In the not too distant past, finding bonsai books written in English, was a challenge. Actually, bonsai books outside of Japan were rare for many years.
Today, it's a whole new bonsai world! There are more legitimate bonsai artists, more techniques, permanent exhibits in many countries and overall better exposure worldwide. Many aficionados of this art form, began with a book.
This beginner bonsai book includes: Over 200 stunning images and over 100 pages of explanations of the basic techniques.
In addition, care guides on the ten most popular tree species.
It also includes background on the history, definition and styles of bonsai.
One of my first bonsai books was the Sunset publication 'Bonsai, An Illustrated Guide to an Ancient Art.' It's an inexpensive, thorough introduction.
And, it's still a beginner's favorite today.
The late John Naka was a bonsai master, an accomplished teacher and writer. He was also a fine artist (painting and drawing.) I knew him as a friend with a devilish smile, who visited Florida frequently.
If you are a serious student of bonsai, there is no better guide than John Naka.
This, his first book, is considered by many, to be the "bible of bonsai," with his own drawings to diagram his techniques.
In 1995, the Spanish edition 'Tecnicas del Bonsai' was published. Check for availability.
If you have the first book, you may ask yourself: "How much more could there be in Bonsai Techniques II?" The answer is ... plenty!
In John's second book, he covers more advanced subjects, such as how to improve faulty rootage, inarch grafting to improve trunks, optical illusions, and the different types of apex. All of that and more is in the first 200 of over 400 pages! Photos and/or illustrations are on every page.
The Naka books may seem expensive, but you will refer to them again and again ... way beyond your beginner years!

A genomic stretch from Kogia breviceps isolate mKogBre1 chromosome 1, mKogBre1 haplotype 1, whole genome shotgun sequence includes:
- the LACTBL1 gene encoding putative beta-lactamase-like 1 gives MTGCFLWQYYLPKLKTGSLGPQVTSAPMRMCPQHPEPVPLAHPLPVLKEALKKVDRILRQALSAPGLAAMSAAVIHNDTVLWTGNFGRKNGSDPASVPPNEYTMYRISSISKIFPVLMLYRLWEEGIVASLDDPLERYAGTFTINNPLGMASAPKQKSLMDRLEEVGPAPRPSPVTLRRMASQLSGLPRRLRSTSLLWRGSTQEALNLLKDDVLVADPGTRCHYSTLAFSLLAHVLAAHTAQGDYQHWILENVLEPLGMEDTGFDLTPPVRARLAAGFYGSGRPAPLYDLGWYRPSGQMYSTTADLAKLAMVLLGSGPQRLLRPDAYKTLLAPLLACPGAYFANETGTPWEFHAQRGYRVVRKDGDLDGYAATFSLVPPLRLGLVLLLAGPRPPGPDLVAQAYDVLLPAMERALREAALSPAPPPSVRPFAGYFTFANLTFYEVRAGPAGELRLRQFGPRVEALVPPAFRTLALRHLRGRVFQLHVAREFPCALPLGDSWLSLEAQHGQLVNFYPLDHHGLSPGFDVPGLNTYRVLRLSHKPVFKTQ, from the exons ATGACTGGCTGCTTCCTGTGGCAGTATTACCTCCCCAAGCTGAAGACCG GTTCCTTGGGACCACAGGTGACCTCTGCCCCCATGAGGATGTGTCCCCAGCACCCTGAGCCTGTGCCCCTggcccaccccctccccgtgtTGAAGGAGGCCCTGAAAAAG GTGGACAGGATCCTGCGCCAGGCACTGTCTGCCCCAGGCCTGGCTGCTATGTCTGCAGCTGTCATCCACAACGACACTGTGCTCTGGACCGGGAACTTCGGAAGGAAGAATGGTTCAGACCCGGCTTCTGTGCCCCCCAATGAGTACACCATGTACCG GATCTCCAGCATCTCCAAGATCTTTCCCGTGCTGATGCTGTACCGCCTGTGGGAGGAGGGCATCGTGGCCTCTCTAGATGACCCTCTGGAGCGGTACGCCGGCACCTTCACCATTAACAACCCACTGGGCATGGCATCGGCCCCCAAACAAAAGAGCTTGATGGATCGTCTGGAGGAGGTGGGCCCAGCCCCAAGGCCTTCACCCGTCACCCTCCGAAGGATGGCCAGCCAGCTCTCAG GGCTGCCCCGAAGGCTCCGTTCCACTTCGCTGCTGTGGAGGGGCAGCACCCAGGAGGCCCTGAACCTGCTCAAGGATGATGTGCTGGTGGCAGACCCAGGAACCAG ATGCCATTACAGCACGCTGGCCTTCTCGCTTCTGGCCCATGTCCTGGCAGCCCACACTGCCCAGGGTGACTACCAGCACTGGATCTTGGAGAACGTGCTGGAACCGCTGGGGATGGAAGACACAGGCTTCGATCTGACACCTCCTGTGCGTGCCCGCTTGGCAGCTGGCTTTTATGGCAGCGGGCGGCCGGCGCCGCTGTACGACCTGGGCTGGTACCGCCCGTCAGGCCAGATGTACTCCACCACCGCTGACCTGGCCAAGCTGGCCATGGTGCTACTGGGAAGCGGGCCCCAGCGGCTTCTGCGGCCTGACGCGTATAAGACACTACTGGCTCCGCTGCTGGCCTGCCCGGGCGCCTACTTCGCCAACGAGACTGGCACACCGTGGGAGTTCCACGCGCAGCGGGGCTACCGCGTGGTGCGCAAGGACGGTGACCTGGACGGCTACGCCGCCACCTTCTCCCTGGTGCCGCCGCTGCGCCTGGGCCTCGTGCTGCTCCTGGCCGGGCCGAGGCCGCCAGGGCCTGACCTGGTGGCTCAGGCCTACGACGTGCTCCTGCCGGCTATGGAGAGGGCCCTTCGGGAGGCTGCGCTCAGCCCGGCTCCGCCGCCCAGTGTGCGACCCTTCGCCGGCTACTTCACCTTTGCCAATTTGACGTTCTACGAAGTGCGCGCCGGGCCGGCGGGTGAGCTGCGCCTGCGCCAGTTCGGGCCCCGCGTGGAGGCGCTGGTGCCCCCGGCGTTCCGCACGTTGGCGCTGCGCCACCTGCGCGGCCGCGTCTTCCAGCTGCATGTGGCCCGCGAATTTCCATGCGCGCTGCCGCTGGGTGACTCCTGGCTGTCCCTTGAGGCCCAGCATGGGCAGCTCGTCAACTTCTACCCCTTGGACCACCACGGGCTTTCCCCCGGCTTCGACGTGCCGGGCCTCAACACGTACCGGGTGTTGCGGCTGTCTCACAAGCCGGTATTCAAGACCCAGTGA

I once heard author Deborah Koreshoff referred to as the "Australian John Naka." Her book is full of very precise information, photographs and sketches by the author.
However, it is in no way a replica of Naka's. Their styles are very different. Koreshoff begins her book with a very through and lengthy "Historical Background of Bonsai," 13 pages long with information rarely seen.
After many chapters on types of trees, styling, care and maintenance ... she ends with "Exhibiting, Display and the Judging of Quality in Bonsai." Because the print is much smaller than usual, the 243 pages may easily compare to a 350 page book!
The complete title says it all.
Penjing: The Chinese Art of Bonsai:A Pictorial Exploration of Its History, Aesthetics, Styles and Preservation
Is there a big difference between bonsai and penjing? Yes!
As penjing expert Karin Albert explains:
"Bonsai, literally translates as a tree in a container, and penjing denotes scenery in a container." Therefore, you will see more rocks than in bonsai. In addition, figurines are frequently used in the compositions.
Giving a bonsai tree as a gift (even to a bonsai person) may or may not be a good idea. However, a good book, that's a great idea!
The 'World of Bonsai' by Paul Liesnewicz is not a how-to do bonsai book. Actually, it is not a bonsai book at all. The mostly full page photographs feature bonsai, people and places, for the most part in Japan. They are unbelievably powerful and the wording is beautifully done.
I highly recommended it as a gift for bonsai people and anyone who enjoys beautiful photography as art.
When you see a book that seems too pricey, there may be a used copy available!
Used books can be terrific bargains ... if you don’t mind a spot on a page, possibly a couple of turned down pages or just a “little worn” look. The grading system seems to work. When I've ordered a book in “good” or “excellent” condition, that’s what I got.